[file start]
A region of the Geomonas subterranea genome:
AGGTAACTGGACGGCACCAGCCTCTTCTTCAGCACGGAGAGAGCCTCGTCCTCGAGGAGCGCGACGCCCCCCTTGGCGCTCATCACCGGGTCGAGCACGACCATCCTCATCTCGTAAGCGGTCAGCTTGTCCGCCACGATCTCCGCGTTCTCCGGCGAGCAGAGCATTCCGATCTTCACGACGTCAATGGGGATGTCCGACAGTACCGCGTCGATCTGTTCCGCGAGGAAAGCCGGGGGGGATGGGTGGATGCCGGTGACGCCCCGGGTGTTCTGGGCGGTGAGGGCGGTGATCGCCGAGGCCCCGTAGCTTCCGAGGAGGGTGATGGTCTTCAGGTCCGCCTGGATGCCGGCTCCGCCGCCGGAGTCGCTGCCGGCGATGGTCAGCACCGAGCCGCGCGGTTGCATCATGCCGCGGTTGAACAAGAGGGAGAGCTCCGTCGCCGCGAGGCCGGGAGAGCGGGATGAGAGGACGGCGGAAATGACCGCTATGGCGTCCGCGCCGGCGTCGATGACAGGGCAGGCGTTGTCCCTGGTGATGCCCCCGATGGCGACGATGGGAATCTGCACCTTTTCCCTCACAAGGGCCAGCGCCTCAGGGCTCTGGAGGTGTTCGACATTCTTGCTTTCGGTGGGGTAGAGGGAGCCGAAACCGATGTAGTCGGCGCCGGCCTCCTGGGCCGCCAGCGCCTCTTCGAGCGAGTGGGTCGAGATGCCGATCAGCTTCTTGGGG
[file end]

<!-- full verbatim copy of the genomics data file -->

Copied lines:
A region of the Geomonas subterranea genome:
AGGTAACTGGACGGCACCAGCCTCTTCTTCAGCACGGAGAGAGCCTCGTCCTCGAGGAGCGCGACGCCCCCCTTGGCGCTCATCACCGGGTCGAGCACGACCATCCTCATCTCGTAAGCGGTCAGCTTGTCCGCCACGATCTCCGCGTTCTCCGGCGAGCAGAGCATTCCGATCTTCACGACGTCAATGGGGATGTCCGACAGTACCGCGTCGATCTGTTCCGCGAGGAAAGCCGGGGGGGATGGGTGGATGCCGGTGACGCCCCGGGTGTTCTGGGCGGTGAGGGCGGTGATCGCCGAGGCCCCGTAGCTTCCGAGGAGGGTGATGGTCTTCAGGTCCGCCTGGATGCCGGCTCCGCCGCCGGAGTCGCTGCCGGCGATGGTCAGCACCGAGCCGCGCGGTTGCATCATGCCGCGGTTGAACAAGAGGGAGAGCTCCGTCGCCGCGAGGCCGGGAGAGCGGGATGAGAGGACGGCGGAAATGACCGCTATGGCGTCCGCGCCGGCGTCGATGACAGGGCAGGCGTTGTCCCTGGTGATGCCCCCGATGGCGACGATGGGAATCTGCACCTTTTCCCTCACAAGGGCCAGCGCCTCAGGGCTCTGGAGGTGTTCGACATTCTTGCTTTCGGTGGGGTAGAGGGAGCCGAAACCGATGTAGTCGGCGCCGGCCTCCTGGGCCGCCAGCGCCTCTTCGAGCGAGTGGGTCGAGATGCCGATCAGCTTCTTGGGG